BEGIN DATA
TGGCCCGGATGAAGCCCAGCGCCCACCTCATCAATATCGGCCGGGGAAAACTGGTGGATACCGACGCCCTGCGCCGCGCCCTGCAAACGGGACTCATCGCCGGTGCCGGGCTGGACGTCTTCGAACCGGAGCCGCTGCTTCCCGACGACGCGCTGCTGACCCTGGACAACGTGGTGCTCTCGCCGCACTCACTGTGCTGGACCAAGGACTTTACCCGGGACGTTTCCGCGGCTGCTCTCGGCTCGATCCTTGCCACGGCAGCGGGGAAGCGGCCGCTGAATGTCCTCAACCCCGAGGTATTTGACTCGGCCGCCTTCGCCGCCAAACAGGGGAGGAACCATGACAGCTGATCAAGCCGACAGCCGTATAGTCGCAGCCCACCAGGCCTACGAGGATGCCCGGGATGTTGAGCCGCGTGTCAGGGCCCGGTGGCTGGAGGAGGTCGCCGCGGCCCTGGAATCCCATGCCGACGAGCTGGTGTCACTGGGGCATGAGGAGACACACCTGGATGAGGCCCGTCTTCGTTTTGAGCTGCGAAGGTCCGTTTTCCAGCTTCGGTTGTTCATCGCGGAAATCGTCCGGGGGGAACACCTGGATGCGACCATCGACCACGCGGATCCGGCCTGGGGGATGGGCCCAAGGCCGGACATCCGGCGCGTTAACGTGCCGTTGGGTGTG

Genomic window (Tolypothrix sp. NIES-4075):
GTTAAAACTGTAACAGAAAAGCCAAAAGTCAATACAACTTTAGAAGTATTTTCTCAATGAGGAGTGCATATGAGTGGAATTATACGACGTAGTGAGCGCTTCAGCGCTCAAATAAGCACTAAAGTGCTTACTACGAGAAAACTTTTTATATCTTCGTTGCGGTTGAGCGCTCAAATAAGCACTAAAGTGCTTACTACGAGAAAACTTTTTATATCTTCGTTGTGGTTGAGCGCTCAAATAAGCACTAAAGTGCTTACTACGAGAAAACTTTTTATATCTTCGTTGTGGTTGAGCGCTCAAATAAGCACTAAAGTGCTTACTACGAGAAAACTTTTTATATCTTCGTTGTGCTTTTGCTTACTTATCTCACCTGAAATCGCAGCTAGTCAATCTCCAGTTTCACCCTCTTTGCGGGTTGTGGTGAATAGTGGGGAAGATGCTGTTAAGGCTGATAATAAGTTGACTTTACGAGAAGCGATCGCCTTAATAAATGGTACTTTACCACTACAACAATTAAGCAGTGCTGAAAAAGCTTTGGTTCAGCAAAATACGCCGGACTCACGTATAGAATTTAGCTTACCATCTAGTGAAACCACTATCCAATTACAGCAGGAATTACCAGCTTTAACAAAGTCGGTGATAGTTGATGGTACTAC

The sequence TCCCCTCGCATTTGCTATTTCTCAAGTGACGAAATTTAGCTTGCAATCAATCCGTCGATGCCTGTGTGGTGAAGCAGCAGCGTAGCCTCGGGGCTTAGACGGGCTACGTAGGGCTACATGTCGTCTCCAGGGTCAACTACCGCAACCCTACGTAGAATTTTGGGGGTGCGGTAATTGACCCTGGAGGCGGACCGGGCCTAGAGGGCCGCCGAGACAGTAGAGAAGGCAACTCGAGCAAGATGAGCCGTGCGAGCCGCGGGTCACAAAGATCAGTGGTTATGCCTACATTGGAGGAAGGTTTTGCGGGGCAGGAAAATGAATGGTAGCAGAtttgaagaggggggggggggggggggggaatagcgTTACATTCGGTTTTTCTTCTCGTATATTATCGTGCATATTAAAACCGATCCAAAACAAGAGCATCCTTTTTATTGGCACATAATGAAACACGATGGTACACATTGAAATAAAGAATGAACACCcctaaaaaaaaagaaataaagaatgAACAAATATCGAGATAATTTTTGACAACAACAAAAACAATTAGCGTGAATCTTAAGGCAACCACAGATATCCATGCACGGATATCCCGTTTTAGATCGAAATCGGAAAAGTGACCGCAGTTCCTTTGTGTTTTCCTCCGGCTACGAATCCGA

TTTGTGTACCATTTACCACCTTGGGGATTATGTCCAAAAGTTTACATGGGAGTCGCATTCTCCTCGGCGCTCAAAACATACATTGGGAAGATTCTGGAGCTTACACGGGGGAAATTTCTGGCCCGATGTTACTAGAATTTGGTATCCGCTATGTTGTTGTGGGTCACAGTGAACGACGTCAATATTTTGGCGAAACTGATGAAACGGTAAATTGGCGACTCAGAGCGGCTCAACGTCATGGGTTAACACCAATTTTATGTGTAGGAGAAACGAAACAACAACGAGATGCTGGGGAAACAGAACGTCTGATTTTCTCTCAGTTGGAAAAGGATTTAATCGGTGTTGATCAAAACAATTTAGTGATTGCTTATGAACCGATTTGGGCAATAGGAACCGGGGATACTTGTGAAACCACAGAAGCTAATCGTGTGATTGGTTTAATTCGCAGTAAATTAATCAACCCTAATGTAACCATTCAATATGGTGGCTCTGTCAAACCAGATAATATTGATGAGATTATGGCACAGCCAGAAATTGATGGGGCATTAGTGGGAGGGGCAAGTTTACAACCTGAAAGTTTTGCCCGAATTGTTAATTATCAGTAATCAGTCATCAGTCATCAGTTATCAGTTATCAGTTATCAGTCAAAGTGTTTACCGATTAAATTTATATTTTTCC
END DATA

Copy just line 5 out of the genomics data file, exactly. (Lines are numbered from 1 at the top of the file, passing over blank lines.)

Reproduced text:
TTTGTGTACCATTTACCACCTTGGGGATTATGTCCAAAAGTTTACATGGGAGTCGCATTCTCCTCGGCGCTCAAAACATACATTGGGAAGATTCTGGAGCTTACACGGGGGAAATTTCTGGCCCGATGTTACTAGAATTTGGTATCCGCTATGTTGTTGTGGGTCACAGTGAACGACGTCAATATTTTGGCGAAACTGATGAAACGGTAAATTGGCGACTCAGAGCGGCTCAACGTCATGGGTTAACACCAATTTTATGTGTAGGAGAAACGAAACAACAACGAGATGCTGGGGAAACAGAACGTCTGATTTTCTCTCAGTTGGAAAAGGATTTAATCGGTGTTGATCAAAACAATTTAGTGATTGCTTATGAACCGATTTGGGCAATAGGAACCGGGGATACTTGTGAAACCACAGAAGCTAATCGTGTGATTGGTTTAATTCGCAGTAAATTAATCAACCCTAATGTAACCATTCAATATGGTGGCTCTGTCAAACCAGATAATATTGATGAGATTATGGCACAGCCAGAAATTGATGGGGCATTAGTGGGAGGGGCAAGTTTACAACCTGAAAGTTTTGCCCGAATTGTTAATTATCAGTAATCAGTCATCAGTCATCAGTTATCAGTTATCAGTTATCAGTCAAAGTGTTTACCGATTAAATTTATATTTTTCC